• Centreville, VA, United States
  • 12-14-15

A Nation of Drunks-But Hey, Whats Wrong WithThat

Would you try another book from Susan Cheever and/or Barbara Benjamin Creel?

Maybe after a couple of drinks.

Would you recommend Drinking in America to your friends? Why or why not?

I would recommend it, but it is a topic that may not appeal to most readers though.

What about Barbara Benjamin Creel’s performance did you like?

Kind of neutral. Nothing stood out as either great or poor.

If this book were a movie would you go see it?

This book is not suited to be a movie. Mostly American history based around our obsession with alcohol.

Any additional comments?

A little dry for my taste. No pun intended.

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Don't bother-

I thought I was getting a history of drinking. while there were some interesting facts, what this book does is allow the author to speculate and draw loose conclusions on why certain events happened. She all but blames the assassination of President Kennedy on the drinking of Secret Service men. She also uses this book as a forum for railing on conservatives as well as Nixon and Bush. I was very disappointed.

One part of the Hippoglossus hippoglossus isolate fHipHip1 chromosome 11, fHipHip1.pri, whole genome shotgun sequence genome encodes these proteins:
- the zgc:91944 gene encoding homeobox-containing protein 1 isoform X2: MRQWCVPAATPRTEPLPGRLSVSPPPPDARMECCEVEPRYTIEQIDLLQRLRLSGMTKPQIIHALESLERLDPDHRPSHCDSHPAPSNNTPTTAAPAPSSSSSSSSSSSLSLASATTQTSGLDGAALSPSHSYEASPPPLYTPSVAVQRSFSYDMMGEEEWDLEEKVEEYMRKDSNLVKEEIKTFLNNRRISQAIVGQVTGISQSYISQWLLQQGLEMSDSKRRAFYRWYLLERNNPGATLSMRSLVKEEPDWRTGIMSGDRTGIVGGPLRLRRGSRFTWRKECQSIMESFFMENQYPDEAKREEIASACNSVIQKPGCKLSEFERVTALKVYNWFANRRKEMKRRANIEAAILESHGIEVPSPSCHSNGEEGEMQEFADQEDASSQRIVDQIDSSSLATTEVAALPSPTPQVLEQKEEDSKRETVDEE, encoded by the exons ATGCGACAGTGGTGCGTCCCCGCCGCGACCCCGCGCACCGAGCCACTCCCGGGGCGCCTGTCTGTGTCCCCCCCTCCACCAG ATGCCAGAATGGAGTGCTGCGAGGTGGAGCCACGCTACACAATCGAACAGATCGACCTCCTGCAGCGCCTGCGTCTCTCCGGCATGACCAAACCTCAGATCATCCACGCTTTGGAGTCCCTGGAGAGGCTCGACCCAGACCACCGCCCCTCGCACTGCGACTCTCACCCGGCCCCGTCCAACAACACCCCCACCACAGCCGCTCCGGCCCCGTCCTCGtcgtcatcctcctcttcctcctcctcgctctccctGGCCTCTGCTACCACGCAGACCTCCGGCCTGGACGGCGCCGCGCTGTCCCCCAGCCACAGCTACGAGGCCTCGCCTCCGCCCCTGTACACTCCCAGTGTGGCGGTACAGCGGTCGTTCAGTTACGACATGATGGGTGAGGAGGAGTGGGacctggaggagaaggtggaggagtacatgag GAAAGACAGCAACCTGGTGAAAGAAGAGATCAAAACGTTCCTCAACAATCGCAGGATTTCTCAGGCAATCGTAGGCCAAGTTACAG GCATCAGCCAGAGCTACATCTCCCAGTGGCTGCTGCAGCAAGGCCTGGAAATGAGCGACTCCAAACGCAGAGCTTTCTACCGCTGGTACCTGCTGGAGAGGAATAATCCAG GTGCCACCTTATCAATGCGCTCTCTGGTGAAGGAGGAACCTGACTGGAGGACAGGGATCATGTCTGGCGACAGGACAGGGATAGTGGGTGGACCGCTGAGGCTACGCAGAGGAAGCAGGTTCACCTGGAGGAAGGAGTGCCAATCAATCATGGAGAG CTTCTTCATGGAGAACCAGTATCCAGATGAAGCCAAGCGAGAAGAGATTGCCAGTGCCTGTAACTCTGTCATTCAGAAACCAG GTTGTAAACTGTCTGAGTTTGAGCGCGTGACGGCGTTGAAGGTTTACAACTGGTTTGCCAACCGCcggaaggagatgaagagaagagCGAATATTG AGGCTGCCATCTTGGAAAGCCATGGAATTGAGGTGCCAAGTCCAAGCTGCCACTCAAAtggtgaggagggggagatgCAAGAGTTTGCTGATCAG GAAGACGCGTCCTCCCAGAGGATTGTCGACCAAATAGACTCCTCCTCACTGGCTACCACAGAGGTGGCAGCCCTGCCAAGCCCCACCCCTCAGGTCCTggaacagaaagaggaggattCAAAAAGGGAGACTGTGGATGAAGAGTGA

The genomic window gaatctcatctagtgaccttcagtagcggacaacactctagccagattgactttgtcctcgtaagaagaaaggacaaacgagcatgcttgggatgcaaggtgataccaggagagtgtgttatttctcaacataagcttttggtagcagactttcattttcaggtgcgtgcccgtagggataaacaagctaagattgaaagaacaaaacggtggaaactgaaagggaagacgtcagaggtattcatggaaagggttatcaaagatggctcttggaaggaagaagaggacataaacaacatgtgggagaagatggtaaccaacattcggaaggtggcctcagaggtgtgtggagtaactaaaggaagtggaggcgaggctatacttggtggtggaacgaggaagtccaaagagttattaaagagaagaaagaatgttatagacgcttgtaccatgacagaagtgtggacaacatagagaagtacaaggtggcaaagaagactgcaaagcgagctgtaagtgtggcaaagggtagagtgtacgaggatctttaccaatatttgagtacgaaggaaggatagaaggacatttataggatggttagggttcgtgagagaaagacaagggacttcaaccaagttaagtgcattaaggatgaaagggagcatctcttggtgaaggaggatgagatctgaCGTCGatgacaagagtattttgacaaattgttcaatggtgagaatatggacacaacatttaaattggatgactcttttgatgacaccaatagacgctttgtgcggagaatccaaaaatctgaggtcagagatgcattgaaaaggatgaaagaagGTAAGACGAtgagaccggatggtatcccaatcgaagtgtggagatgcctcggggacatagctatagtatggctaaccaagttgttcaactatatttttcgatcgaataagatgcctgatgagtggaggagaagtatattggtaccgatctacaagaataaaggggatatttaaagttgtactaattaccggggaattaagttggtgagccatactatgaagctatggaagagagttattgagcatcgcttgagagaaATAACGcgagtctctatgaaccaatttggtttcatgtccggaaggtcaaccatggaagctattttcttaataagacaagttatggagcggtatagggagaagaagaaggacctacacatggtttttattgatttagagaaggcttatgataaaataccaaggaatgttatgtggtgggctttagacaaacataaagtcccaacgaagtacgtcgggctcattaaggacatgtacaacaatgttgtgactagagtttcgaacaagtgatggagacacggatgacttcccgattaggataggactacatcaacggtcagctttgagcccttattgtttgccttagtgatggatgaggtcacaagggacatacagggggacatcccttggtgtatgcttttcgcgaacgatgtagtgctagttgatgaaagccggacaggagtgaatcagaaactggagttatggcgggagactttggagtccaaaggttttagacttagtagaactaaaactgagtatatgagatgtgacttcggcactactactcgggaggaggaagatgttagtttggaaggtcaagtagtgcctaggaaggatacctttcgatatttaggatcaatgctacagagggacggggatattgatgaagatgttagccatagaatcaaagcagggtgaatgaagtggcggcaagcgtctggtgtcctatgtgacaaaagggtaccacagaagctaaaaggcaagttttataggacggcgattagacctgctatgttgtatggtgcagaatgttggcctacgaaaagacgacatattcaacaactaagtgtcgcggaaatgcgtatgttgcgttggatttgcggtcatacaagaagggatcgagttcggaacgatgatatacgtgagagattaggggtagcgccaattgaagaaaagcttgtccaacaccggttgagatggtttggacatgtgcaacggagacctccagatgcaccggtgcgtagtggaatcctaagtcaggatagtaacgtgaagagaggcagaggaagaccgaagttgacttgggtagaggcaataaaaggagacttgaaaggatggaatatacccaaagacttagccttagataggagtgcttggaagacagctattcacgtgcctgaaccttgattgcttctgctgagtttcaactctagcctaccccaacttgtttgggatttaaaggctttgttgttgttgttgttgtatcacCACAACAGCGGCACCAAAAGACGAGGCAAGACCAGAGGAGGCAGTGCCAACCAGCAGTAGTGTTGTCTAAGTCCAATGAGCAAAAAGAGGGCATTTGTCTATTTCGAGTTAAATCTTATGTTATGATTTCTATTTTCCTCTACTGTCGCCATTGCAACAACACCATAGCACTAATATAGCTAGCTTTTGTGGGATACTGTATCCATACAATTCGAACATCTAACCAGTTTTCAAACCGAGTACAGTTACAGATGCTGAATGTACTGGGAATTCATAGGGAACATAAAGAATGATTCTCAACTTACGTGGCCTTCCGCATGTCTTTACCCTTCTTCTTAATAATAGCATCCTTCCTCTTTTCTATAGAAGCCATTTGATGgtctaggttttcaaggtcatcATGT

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Revisionist history at its worst

Would you try another book from Susan Cheever and/or Barbara Benjamin Creel?

I applaud Cheever for overcoming her addiction; however, she is clearly not an historian. She approaches American history and specifically watershed moments from the perspective of alcoholism. She proposes heavy-handed reinterpretations of these events while offering scarcely more evidence than the fact that brandy was in the room. She implies, for example, that the Pilgrims on the Mayflower landed in Plymouth rather than their planned destination (near present-day NYC) because were ill-prepared for the New World because they were drunk, not because the waters around Long Island were dangerous, nor because the pilgrims were city-dwelling shop owners who wouldn't have known the first thing about building homes and infrastructure from scratch. The book is riddled with this kind of sloppy research. Very disappointed.

2 of 5 people found this review helpful